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Emma Sansom

Emma was born at Social Circle, Walton county, Georgia, in August 1846. Her parents, Micajah Sansom and Levina Vance, came from Georgia to what is now Etowah county in 1836 or '7.  The family included twelve children and the Sansoms farmed their land and established a respected name. The father died shortly before the war, leaving his large family in comfortable circumstances.

Emma Sansom was only 13 years old when the Civil War began. She was living on her family’s farm near Gadsden, Alabama. In April 1863, the Sansom household consisted of Emma’s widowed mother, her sister, Jennie, 24, and Emma, 15. Her brother Rufus, 22, was at home recuperating from wounds he had received in battle. Emma was described as an attractive young girl, tall and graceful, with clean cut features, large, deep blue eyes, dark red or auburn hair and of unusually fair complexion.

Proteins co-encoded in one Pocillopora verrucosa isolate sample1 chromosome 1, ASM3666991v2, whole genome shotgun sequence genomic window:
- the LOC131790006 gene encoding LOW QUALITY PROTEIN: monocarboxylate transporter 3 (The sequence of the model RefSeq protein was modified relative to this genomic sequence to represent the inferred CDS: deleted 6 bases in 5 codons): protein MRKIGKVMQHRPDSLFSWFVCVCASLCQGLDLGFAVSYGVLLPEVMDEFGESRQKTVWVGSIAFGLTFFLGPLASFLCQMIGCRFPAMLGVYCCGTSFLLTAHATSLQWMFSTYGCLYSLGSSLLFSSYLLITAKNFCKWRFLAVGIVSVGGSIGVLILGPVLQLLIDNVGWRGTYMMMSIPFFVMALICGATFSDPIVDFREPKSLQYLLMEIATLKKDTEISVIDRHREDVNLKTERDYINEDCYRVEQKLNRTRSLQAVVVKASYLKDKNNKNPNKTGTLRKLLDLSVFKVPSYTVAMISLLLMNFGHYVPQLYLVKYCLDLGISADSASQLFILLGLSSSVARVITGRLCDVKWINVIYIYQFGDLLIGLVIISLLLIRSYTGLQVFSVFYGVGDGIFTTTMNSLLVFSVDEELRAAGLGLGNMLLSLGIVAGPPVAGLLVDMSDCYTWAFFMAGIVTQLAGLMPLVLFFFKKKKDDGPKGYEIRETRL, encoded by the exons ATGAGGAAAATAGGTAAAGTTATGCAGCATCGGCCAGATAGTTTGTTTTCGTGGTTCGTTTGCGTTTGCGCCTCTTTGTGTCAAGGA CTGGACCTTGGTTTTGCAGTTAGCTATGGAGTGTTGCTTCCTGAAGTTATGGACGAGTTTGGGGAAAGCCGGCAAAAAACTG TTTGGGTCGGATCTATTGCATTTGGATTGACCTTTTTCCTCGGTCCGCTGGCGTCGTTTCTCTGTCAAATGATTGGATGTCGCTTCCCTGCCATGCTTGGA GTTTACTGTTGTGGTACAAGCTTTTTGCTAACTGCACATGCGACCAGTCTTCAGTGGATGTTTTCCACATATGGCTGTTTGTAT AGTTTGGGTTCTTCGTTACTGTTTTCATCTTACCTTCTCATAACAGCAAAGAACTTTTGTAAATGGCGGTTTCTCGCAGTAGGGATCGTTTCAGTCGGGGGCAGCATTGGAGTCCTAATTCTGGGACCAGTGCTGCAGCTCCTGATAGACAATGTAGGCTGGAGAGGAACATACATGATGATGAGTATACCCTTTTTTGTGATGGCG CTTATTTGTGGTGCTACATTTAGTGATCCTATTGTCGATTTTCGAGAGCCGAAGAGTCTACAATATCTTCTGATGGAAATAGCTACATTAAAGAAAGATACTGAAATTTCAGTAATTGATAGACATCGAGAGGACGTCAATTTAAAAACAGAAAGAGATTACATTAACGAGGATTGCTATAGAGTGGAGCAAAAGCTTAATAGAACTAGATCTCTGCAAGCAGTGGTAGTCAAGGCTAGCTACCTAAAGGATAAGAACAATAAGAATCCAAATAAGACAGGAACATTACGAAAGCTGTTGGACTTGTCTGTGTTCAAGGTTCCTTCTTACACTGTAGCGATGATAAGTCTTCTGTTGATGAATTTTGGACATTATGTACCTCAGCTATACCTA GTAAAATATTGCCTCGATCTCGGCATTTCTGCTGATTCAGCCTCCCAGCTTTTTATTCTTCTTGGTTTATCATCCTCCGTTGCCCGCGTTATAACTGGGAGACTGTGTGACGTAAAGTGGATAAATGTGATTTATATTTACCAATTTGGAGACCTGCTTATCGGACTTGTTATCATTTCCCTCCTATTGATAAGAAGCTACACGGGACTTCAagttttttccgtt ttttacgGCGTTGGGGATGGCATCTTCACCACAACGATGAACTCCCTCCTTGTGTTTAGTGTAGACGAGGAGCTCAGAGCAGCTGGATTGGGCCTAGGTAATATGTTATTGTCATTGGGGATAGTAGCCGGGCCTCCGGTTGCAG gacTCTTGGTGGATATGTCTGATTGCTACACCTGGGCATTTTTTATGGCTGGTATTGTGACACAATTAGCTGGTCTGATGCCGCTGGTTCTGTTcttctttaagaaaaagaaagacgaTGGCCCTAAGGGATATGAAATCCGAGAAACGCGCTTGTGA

Emma married Christopher Johnson, a private in Company L, 10th Alabama Infantry, on October 29, 1864, and moved to Texas in 1867 or 1868. She died in August 1900, in Upshur County Texas, leaving 5 boys and 2 girls.

At the age of 16, Emma became one of the most well-known heroines of the Confederacy.  (Read the story here.) In 1907, a monument was constructed in Gadsden in Emma’s honor. On its pedestal, in Italian marble, stands a full-sized statue of Emma, with her arm outstretched to show General Forrest the way to the ford on Black Creek

A new school built there in 1929 was named Emma Sansom High School. Though she had moved away all those years ago, the people of Gadsden never forgot her important contribution to the Lost Cause.